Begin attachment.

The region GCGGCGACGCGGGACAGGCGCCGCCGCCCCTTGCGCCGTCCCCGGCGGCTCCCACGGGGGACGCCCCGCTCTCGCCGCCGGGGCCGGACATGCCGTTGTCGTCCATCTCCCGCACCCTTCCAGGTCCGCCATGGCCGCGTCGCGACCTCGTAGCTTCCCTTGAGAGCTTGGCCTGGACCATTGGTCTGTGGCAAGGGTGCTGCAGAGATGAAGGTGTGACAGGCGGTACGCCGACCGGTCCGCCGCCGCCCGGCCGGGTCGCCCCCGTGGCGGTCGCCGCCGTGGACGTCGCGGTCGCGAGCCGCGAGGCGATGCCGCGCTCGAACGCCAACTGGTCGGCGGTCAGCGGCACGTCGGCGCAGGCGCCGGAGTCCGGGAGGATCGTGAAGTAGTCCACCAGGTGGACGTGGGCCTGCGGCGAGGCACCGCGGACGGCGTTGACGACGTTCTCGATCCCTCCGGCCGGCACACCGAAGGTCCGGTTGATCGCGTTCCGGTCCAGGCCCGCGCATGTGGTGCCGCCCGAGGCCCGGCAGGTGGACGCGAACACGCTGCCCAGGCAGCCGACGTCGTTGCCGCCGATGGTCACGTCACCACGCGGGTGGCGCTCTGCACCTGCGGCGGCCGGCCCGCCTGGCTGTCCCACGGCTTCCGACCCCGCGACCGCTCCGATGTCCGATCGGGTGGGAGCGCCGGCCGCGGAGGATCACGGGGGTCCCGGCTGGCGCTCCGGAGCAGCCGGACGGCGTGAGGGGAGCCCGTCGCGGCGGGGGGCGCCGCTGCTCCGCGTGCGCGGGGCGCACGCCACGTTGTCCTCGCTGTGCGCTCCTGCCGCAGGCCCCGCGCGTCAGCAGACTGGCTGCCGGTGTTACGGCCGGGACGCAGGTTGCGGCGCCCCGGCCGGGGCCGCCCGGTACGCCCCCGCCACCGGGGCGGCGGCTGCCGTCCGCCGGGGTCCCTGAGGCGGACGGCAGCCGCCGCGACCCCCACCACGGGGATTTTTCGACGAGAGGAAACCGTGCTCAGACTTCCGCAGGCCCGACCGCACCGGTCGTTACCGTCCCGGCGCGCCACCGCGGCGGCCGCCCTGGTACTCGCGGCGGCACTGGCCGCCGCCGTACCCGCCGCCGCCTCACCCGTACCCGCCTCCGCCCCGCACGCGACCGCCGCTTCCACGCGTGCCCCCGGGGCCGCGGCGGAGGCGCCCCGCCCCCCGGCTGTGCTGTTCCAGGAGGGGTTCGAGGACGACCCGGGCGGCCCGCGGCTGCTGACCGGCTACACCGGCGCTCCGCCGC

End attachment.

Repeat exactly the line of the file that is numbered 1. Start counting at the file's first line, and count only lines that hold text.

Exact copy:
The region GCGGCGACGCGGGACAGGCGCCGCCGCCCCTTGCGCCGTCCCCGGCGGCTCCCACGGGGGACGCCCCGCTCTCGCCGCCGGGGCCGGACATGCCGTTGTCGTCCATCTCCCGCACCCTTCCAGGTCCGCCATGGCCGCGTCGCGACCTCGTAGCTTCCCTTGAGAGCTTGGCCTGGACCATTGGTCTGTGGCAAGGGTGCTGCAGAGATGAAGGTGTGACAGGCGGTACGCCGACCGGTCCGCCGCCGCCCGGCCGGGTCGCCCCCGTGGCGGTCGCCGCCGTGGACGTCGCGGTCGCGAGCCGCGAGGCGATGCCGCGCTCGAACGCCAACTGGTCGGCGGTCAGCGGCACGTCGGCGCAGGCGCCGGAGTCCGGGAGGATCGTGAAGTAGTCCACCAGGTGGACGTGGGCCTGCGGCGAGGCACCGCGGACGGCGTTGACGACGTTCTCGATCCCTCCGGCCGGCACACCGAAGGTCCGGTTGATCGCGTTCCGGTCCAGGCCCGCGCATGTGGTGCCGCCCGAGGCCCGGCAGGTGGACGCGAACACGCTGCCCAGGCAGCCGACGTCGTTGCCGCCGATGGTCACGTCACCACGCGGGTGGCGCTCTGCACCTGCGGCGGCCGGCCCGCCTGGCTGTCCCACGGCTTCCGACCCCGCGACCGCTCCGATGTCCGATCGGGTGGGAGCGCCGGCCGCGGAGGATCACGGGGGTCCCGGCTGGCGCTCCGGAGCAGCCGGACGGCGTGAGGGGAGCCCGTCGCGGCGGGGGGCGCCGCTGCTCCGCGTGCGCGGGGCGCACGCCACGTTGTCCTCGCTGTGCGCTCCTGCCGCAGGCCCCGCGCGTCAGCAGACTGGCTGCCGGTGTTACGGCCGGGACGCAGGTTGCGGCGCCCCGGCCGGGGCCGCCCGGTACGCCCCCGCCACCGGGGCGGCGGCTGCCGTCCGCCGGGGTCCCTGAGGCGGACGGCAGCCGCCGCGACCCCCACCACGGGGATTTTTCGACGAGAGGAAACCGTGCTCAGACTTCCGCAGGCCCGACCGCACCGGTCGTTACCGTCCCGGCGCGCCACCGCGGCGGCCGCCCTGGTACTCGCGGCGGCACTGGCCGCCGCCGTACCCGCCGCCGCCTCACCCGTACCCGCCTCCGCCCCGCACGCGACCGCCGCTTCCACGCGTGCCCCCGGGGCCGCGGCGGAGGCGCCCCGCCCCCCGGCTGTGCTGTTCCAGGAGGGGTTCGAGGACGACCCGGGCGGCCCGCGGCTGCTGACCGGCTACACCGGCGCTCCGCCGC